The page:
Is your house overflowing with strands of lights, ugly Christmas sweaters and toys that bring no joy? Then consider a new holiday tradition: decluttering.

“The holiday season is a great time to develop a one-in, one-out mentality,” author and professional organizer Peter Walsh said. That’s because many seasonal celebrations center on receiving new gifts, but there’s no corresponding ritual for letting go of old possessions, he said.

However, it can be hard to find time in the midst of a flurry of decorating, parties and shopping. So, make lists of what needs to be done and set aside just 10 minutes a day or one hour each weekend, Walsh said.

“People often tend to get bogged down in the littlest, hardest things. So, start with things that are big and easy.”
— Professional organizer Lisa Zaslow

You can even use a time crunch as motivation, said productivity expert Rivka Caroline, who offers tips at SoBeOrganized.com. For example, your upcoming annual holiday soiree can spur you to get rid of the junk in the hall closet where you’ll want to hang guests’ coats, she said.

But don’t spend too much time trying to make your house look perfect. Your guests aren’t visiting a museum; they’re coming to see you and your family, Caroline said. “And every family has a little clutter,” she said.

’Tis the Season to Declutter: What to Toss

So, what should you get rid of during the holiday season? Stick to the big stuff and save the little stuff for 2015. For example, now is not the time to organize all of your family documents or photos, said Lisa Zaslow, founder and CEO of Gotham Organizers in New York City, NY.

“People often tend to get bogged down in the littlest, hardest things,” she said. “So, start with things that are big and easy.”

With that in mind, here’s what to pitch this season.

Christmas lights in boxes on floor

1. Seasonal Items That Add Stress.

The trappings of the holidays are supposed to make you feel happy—not, well, trapped. So if, for example, you fight with your spouse over hanging 50 strands of outdoor lights every year, you can let that ritual go.

“It doesn’t matter whether you celebrate Christmas or Hanukkah or Kwanzaa. If your decorations lead to losing sight of what the holidays are really about—peace, calm, friendship, harmony, family and love—then ditch the decorations,” Walsh said.

2. Decorations You Don’t Use.

Do you have boxes full of ornaments that aren’t your style, wreaths you never get around to putting up or snow globes that don’t fit on your mantel? Here’s a simple rule of thumb: if you didn’t use it last holiday season and you’re not using it this year, say goodbye for good, said professional organizer Julie Bestry, president of Best Results Organizing in Chattanooga, TN.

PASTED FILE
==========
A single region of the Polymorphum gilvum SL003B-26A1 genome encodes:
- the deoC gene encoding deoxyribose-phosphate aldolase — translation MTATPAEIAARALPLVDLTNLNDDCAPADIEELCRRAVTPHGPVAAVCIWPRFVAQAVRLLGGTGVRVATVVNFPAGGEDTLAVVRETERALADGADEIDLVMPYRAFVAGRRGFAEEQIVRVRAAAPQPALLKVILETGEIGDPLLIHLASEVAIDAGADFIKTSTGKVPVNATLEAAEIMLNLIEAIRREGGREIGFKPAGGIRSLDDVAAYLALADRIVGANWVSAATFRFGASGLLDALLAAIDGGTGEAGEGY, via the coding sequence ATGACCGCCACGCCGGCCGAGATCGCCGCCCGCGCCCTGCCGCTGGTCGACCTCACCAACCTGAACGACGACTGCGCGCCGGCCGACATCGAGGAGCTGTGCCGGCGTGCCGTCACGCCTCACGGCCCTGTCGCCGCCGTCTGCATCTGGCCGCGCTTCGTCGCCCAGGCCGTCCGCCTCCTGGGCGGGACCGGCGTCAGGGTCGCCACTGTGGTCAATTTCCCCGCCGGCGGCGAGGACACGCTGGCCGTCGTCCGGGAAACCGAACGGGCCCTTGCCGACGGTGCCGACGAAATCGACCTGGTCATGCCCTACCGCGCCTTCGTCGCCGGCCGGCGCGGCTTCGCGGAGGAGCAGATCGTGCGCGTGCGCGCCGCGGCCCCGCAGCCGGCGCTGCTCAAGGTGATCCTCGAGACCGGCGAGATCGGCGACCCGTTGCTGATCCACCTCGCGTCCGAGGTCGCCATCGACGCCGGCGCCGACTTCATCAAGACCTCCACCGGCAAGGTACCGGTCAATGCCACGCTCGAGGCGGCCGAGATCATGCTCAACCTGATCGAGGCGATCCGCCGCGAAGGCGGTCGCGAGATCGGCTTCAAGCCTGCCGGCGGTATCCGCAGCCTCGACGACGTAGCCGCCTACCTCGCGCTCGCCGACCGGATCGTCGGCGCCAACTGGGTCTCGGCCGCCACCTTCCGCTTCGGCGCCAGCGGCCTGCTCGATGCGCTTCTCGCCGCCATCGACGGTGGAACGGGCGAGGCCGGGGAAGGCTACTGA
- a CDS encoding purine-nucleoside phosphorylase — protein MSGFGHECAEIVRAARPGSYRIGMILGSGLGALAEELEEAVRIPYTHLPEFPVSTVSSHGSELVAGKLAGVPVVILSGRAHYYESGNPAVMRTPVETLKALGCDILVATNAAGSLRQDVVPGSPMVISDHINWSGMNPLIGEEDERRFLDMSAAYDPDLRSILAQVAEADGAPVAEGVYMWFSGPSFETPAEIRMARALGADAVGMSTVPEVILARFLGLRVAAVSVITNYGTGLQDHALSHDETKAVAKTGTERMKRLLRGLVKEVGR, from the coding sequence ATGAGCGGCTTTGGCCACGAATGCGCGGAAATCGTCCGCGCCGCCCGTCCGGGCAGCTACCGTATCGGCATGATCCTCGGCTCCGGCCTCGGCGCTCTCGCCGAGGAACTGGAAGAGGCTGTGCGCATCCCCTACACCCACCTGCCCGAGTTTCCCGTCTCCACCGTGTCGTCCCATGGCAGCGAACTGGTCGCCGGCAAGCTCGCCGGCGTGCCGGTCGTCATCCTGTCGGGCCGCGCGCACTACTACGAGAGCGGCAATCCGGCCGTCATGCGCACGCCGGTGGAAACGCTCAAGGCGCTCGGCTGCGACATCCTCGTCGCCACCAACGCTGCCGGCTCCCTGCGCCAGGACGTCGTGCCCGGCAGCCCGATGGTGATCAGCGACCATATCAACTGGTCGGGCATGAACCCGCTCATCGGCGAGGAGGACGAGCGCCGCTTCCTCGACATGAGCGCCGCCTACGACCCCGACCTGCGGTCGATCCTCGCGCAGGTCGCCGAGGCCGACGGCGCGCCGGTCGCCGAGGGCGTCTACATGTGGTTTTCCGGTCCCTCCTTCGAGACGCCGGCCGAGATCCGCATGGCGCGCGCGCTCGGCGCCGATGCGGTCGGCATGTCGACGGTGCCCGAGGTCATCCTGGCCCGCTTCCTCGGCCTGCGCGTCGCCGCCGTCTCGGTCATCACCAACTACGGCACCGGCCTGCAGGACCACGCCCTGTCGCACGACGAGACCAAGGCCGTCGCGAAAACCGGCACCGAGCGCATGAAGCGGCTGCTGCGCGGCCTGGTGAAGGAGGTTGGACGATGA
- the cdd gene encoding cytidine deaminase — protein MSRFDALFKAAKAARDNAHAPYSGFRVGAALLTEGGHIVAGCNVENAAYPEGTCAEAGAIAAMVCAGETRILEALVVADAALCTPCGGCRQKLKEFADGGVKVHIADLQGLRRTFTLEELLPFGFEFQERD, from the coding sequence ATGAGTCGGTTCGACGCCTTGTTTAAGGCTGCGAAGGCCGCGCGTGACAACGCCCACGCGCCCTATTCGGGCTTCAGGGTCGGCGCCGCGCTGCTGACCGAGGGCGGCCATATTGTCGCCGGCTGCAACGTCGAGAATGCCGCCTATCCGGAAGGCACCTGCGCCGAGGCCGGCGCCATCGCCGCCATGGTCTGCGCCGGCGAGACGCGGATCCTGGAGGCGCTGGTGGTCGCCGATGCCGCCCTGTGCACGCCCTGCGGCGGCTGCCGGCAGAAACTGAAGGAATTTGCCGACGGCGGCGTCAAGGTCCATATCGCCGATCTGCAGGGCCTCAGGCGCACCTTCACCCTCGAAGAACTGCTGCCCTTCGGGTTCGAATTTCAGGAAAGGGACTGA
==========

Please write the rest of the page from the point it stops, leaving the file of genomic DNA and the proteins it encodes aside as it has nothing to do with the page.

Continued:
3. Dusty Greeting Cards.

Got a stack of greeting cards from last year or even 10 years ago? If they’re simply signed by whoever sent them, toss them, Bestry said. Just keep the ones that contain long, heartfelt messages, she said.

Colorful christmas baubles

4. Holiday Multiples.

Do you have three tree toppers, five holiday platters and six garlands? Since you use holiday items only once a year, having multiples doesn’t make sense. “Pick the one you love best and use it every year,” Zaslow said.

5. Old Seasonal Clothing.

Is your hall closet crammed with coats and boots your kids outgrew two seasons ago and gloves that long ago lost their mates? Pull that stuff out quickly, without taking everything else out of the closet, Zaslow said. Then donate or toss it.

After the Holidays, Get Ready for Next Year

If you don’t have time to declutter before the holidays, you can do it afterward. In fact, Bestry suggests throwing a decoration takedown party. Make brunch, have your family join you in their jammies, and play some fun, upbeat music.

Pack up all your décor and get rid of stuff that’s broken, like strands of lights with burnt-out bulbs, Bestry said. In fact, you should jot down a list of items that need replaced, and do so now when holiday stuff is on sale, she said.

Also, toss, donate, or pass on to a friend or family member anything you don’t use or love, she said. If you need extra help, Walsh runs a 31-day organizing challenge in January and posts a one-minute video each day.

“When you’re breaking down the holidays, that’s a good time to let go of stuff,” Bestry said. “Think about how you can clear things out to embrace the new year.”

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Allie Johnson